Job title: COO, Tundra Process Solutions
Why he's a 2015 Top 40:
Iggy Domagalski’s work as COO has helped Tundra Process Solutions grow from an $8 million operation to $40 million over 10 years. He also led Tundra to give one per cent of profits to charitable groups.
photograph by erin brooke burns
Some days, it must be tough having Iggy Domagalski as your brother. Case in point: when his younger sister enrolled at the University of Manitoba, she had to cough up a $2.50 fee for an award named after her brother in honour of the student leadership skills he showed as the president of U of M’s Commerce Students’ Association.
“Apparently, it’s the only one of its kind in the country for someone that’s, like, not dead,” says the 35-year-old chief operating officer of Tundra Process Solutions Ltd., a company with more than 140 employees that supplies equipment for everything from oil and gas installations to factories and schools.
After starting a small online marketing business when he was 16, Domagalski went on to his aforementioned success at university and was accepted into the Executive Management Development Program offered by the Winnipeg-based Investors Group. The program is designed to offer high-achieving students the opportunity to gain experience at the upper levels of the company, exposing Domagalski to experiences he wouldn’t have had in an entry-level position.
It’s an experience he’s trying to emulate at Tundra, where he, CEO Mike Miller and president Dan Peet have grown the company from an $8-million operation to one grossing about $140 million in just 10 years. Well past his own days of higher learning, Domagalski runs Tundra University, which currently gives 15 high-potential young leaders the opportunity to “do bigger and better things” in the company.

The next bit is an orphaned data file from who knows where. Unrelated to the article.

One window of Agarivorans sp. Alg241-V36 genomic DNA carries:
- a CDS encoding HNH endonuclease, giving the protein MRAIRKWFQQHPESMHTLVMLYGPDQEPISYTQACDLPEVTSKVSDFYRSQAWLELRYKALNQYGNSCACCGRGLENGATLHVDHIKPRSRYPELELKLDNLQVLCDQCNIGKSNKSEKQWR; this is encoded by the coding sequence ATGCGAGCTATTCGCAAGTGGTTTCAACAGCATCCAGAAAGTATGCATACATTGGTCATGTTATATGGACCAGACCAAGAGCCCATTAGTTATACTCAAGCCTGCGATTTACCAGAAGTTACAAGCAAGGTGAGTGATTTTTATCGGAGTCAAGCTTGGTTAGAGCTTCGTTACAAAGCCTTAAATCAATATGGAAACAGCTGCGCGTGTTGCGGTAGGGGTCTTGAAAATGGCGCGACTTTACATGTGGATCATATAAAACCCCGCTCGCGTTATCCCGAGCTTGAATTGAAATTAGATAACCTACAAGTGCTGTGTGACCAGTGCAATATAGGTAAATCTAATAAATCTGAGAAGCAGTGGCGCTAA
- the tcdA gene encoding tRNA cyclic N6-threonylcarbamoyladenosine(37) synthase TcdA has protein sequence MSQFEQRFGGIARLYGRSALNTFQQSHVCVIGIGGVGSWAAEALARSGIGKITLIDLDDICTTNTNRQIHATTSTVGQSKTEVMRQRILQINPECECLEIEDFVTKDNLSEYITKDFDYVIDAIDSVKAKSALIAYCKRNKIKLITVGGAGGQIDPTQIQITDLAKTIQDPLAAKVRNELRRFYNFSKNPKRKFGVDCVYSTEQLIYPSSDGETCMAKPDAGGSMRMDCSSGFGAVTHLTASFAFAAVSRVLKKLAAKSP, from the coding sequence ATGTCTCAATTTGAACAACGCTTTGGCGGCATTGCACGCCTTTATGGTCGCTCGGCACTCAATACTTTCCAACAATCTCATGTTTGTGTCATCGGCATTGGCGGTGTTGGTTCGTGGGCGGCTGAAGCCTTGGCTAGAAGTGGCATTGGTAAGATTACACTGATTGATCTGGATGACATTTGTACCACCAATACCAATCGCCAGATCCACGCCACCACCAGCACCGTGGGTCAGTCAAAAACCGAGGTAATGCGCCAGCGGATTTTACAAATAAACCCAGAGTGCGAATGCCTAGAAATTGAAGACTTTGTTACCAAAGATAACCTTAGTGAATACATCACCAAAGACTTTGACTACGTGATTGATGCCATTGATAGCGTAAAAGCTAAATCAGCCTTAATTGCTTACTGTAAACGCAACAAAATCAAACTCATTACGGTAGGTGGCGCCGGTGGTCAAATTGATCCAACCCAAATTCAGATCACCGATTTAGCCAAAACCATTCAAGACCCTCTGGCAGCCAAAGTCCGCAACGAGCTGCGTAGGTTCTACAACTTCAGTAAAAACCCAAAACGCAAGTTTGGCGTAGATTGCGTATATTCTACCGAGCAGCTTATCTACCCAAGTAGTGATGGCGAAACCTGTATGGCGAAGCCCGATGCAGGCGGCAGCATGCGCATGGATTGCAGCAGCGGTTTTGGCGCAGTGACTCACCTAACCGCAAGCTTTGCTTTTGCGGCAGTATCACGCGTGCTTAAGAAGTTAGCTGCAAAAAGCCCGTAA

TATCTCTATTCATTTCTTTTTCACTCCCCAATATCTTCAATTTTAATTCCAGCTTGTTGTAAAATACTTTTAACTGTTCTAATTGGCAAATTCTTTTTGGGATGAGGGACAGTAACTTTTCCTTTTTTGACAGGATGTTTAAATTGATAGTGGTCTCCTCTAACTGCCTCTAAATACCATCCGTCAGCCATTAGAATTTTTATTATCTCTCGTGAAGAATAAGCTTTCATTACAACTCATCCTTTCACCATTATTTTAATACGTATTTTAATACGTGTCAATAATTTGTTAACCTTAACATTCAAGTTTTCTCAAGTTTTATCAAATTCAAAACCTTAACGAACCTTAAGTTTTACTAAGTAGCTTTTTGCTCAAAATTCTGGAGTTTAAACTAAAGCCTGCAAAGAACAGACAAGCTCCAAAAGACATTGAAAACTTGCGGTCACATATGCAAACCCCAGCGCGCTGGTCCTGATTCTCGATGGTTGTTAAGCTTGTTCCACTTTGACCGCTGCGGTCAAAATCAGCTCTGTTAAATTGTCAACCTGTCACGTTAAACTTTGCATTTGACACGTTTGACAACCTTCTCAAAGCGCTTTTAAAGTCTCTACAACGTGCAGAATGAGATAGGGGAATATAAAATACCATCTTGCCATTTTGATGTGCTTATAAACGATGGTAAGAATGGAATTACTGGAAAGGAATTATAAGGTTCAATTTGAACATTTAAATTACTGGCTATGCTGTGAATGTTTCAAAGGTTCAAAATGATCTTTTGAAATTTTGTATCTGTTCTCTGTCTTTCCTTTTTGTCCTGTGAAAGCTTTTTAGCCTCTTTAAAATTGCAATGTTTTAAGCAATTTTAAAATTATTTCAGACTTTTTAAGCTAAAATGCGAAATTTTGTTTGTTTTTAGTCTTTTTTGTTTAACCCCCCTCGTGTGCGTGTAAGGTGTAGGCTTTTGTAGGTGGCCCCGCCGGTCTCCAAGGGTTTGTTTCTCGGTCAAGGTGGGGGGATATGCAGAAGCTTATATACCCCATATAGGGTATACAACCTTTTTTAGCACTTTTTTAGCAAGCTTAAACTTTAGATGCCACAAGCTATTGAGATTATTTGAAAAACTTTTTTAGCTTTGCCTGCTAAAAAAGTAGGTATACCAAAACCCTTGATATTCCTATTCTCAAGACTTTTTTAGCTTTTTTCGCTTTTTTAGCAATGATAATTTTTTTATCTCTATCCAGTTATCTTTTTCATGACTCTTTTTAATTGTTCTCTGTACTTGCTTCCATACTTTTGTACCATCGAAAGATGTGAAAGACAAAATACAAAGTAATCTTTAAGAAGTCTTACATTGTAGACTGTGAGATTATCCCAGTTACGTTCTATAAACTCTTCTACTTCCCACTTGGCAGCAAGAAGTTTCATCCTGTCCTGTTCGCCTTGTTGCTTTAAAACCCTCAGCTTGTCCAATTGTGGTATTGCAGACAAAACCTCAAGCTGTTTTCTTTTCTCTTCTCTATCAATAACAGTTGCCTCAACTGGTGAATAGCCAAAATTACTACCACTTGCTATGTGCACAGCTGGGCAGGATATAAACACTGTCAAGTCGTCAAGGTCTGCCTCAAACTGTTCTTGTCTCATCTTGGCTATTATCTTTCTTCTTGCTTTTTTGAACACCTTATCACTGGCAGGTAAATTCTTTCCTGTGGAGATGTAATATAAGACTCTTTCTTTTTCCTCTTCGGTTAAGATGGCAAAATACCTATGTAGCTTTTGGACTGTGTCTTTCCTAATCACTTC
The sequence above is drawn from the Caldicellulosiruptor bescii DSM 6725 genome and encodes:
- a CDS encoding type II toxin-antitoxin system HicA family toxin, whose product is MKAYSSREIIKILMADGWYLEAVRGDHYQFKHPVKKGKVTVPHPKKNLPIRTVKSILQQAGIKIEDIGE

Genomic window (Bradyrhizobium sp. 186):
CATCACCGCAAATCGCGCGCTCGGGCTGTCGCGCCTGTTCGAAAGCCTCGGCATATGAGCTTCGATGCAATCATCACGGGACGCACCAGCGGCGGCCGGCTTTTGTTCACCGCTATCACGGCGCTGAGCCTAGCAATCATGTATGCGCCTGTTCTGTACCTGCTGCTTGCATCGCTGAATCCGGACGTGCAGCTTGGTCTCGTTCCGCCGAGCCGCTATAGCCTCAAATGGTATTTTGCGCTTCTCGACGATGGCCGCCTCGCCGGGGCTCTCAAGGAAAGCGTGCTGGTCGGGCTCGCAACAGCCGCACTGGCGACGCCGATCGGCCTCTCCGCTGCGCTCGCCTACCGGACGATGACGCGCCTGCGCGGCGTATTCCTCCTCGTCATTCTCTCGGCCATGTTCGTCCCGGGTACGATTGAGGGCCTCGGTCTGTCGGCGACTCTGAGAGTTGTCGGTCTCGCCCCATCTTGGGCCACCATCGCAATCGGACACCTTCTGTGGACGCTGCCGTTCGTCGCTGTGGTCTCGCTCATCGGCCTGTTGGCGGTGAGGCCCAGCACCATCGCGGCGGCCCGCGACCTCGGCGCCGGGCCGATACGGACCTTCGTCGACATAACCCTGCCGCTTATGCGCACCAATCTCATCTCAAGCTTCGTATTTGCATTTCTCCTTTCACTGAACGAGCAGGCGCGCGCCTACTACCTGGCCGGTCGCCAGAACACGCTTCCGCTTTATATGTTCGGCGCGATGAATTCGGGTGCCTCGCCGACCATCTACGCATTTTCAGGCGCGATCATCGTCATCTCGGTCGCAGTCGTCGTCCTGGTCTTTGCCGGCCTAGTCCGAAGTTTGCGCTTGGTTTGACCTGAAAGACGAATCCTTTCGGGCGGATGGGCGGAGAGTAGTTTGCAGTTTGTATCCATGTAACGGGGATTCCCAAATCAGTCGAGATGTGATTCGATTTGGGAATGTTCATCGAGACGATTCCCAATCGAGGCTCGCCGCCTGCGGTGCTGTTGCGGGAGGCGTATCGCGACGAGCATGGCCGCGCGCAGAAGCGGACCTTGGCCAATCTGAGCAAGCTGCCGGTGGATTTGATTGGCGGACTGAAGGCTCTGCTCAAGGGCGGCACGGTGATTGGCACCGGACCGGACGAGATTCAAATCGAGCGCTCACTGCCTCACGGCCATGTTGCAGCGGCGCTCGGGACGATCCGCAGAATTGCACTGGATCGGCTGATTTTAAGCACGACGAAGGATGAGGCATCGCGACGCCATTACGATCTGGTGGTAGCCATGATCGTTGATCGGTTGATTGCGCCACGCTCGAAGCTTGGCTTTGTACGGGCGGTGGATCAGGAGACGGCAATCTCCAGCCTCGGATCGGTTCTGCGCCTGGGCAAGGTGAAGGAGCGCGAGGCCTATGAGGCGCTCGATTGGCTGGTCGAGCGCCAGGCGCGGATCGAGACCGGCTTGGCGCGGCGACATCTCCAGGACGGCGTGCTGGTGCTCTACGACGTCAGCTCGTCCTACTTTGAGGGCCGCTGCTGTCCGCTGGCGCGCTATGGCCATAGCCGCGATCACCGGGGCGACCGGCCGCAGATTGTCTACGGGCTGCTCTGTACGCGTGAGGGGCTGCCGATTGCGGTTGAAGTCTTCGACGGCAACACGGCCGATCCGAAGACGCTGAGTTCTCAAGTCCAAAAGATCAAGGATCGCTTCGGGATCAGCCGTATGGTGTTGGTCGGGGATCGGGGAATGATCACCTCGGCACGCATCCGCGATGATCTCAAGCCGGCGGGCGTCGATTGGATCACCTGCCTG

Along with mentoring potential executives, Domagalski manages Tundra’s finances and works to achieve the company’s target of $1 billion in sales in the next seven years through both acquisitions and organic growth. There’s also Tundra’s philanthropic push, which he spearheaded, that now sees one per cent of profits donated to charities, mostly the Kids Cancer Care Foundation.
Of course, there’s also the guitar sitting in the corner of his office, and another that he’s known to break out when friends and neighbours stop by for backyard fires, and his collection of wine that will never quite age fully. Along with the company’s rapid growth, they are a reflection of his impatience, not just to taste, but to learn, to grow and to succeed. — Drew Anderson